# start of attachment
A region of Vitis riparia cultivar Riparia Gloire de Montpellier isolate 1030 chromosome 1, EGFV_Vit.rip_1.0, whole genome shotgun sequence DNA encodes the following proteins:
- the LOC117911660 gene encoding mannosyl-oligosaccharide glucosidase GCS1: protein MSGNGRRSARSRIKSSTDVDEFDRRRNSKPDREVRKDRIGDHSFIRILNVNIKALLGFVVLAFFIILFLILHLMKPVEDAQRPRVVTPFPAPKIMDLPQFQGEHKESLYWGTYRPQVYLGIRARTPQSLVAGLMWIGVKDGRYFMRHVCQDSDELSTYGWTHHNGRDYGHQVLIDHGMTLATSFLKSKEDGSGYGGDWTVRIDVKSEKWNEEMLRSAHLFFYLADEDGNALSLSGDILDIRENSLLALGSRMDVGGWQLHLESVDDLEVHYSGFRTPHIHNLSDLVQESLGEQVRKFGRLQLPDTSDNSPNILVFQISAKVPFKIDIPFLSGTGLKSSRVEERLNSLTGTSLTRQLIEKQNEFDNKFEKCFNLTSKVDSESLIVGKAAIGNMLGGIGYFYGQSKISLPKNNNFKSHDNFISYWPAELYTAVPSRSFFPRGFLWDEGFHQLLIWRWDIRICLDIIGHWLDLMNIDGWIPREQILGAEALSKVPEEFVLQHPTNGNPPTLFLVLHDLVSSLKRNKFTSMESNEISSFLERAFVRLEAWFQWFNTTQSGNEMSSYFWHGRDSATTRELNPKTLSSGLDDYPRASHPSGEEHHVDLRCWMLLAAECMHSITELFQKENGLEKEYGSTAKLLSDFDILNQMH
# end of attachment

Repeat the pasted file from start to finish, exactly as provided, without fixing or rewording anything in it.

A region of Vitis riparia cultivar Riparia Gloire de Montpellier isolate 1030 chromosome 1, EGFV_Vit.rip_1.0, whole genome shotgun sequence DNA encodes the following proteins:
- the LOC117911660 gene encoding mannosyl-oligosaccharide glucosidase GCS1: protein MSGNGRRSARSRIKSSTDVDEFDRRRNSKPDREVRKDRIGDHSFIRILNVNIKALLGFVVLAFFIILFLILHLMKPVEDAQRPRVVTPFPAPKIMDLPQFQGEHKESLYWGTYRPQVYLGIRARTPQSLVAGLMWIGVKDGRYFMRHVCQDSDELSTYGWTHHNGRDYGHQVLIDHGMTLATSFLKSKEDGSGYGGDWTVRIDVKSEKWNEEMLRSAHLFFYLADEDGNALSLSGDILDIRENSLLALGSRMDVGGWQLHLESVDDLEVHYSGFRTPHIHNLSDLVQESLGEQVRKFGRLQLPDTSDNSPNILVFQISAKVPFKIDIPFLSGTGLKSSRVEERLNSLTGTSLTRQLIEKQNEFDNKFEKCFNLTSKVDSESLIVGKAAIGNMLGGIGYFYGQSKISLPKNNNFKSHDNFISYWPAELYTAVPSRSFFPRGFLWDEGFHQLLIWRWDIRICLDIIGHWLDLMNIDGWIPREQILGAEALSKVPEEFVLQHPTNGNPPTLFLVLHDLVSSLKRNKFTSMESNEISSFLERAFVRLEAWFQWFNTTQSGNEMSSYFWHGRDSATTRELNPKTLSSGLDDYPRASHPSGEEHHVDLRCWMLLAAECMHSITELFQKENGLEKEYGSTAKLLSDFDILNQMH